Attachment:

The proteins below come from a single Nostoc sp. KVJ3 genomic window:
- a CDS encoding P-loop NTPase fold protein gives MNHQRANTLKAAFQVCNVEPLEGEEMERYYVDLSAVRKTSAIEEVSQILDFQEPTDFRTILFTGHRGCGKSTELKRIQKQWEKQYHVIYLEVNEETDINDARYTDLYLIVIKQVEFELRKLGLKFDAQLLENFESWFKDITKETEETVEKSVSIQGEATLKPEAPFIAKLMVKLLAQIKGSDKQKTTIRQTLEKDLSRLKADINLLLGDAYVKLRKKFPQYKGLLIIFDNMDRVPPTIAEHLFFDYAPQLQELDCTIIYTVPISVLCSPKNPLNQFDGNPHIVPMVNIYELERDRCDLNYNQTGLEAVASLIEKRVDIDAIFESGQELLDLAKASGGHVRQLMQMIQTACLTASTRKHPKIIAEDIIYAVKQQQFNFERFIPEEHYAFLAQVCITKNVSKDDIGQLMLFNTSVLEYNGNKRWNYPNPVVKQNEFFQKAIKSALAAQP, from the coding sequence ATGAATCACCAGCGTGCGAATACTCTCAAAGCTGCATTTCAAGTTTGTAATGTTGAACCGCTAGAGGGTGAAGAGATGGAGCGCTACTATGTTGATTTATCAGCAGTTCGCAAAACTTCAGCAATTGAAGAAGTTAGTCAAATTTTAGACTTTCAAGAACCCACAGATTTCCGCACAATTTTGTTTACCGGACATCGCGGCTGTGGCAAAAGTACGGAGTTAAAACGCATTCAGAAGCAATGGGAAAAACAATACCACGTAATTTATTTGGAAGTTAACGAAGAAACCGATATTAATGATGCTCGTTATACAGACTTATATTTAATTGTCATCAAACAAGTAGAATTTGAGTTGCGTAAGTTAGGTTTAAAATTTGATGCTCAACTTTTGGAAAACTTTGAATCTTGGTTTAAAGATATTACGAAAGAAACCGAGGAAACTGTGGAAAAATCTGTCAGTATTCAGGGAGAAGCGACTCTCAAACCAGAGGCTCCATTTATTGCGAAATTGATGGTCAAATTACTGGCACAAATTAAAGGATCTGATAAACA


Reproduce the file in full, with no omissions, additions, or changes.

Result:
The proteins below come from a single Nostoc sp. KVJ3 genomic window:
- a CDS encoding P-loop NTPase fold protein gives MNHQRANTLKAAFQVCNVEPLEGEEMERYYVDLSAVRKTSAIEEVSQILDFQEPTDFRTILFTGHRGCGKSTELKRIQKQWEKQYHVIYLEVNEETDINDARYTDLYLIVIKQVEFELRKLGLKFDAQLLENFESWFKDITKETEETVEKSVSIQGEATLKPEAPFIAKLMVKLLAQIKGSDKQKTTIRQTLEKDLSRLKADINLLLGDAYVKLRKKFPQYKGLLIIFDNMDRVPPTIAEHLFFDYAPQLQELDCTIIYTVPISVLCSPKNPLNQFDGNPHIVPMVNIYELERDRCDLNYNQTGLEAVASLIEKRVDIDAIFESGQELLDLAKASGGHVRQLMQMIQTACLTASTRKHPKIIAEDIIYAVKQQQFNFERFIPEEHYAFLAQVCITKNVSKDDIGQLMLFNTSVLEYNGNKRWNYPNPVVKQNEFFQKAIKSALAAQP, from the coding sequence ATGAATCACCAGCGTGCGAATACTCTCAAAGCTGCATTTCAAGTTTGTAATGTTGAACCGCTAGAGGGTGAAGAGATGGAGCGCTACTATGTTGATTTATCAGCAGTTCGCAAAACTTCAGCAATTGAAGAAGTTAGTCAAATTTTAGACTTTCAAGAACCCACAGATTTCCGCACAATTTTGTTTACCGGACATCGCGGCTGTGGCAAAAGTACGGAGTTAAAACGCATTCAGAAGCAATGGGAAAAACAATACCACGTAATTTATTTGGAAGTTAACGAAGAAACCGATATTAATGATGCTCGTTATACAGACTTATATTTAATTGTCATCAAACAAGTAGAATTTGAGTTGCGTAAGTTAGGTTTAAAATTTGATGCTCAACTTTTGGAAAACTTTGAATCTTGGTTTAAAGATATTACGAAAGAAACCGAGGAAACTGTGGAAAAATCTGTCAGTATTCAGGGAGAAGCGACTCTCAAACCAGAGGCTCCATTTATTGCGAAATTGATGGTCAAATTACTGGCACAAATTAAAGGATCTGATAAACA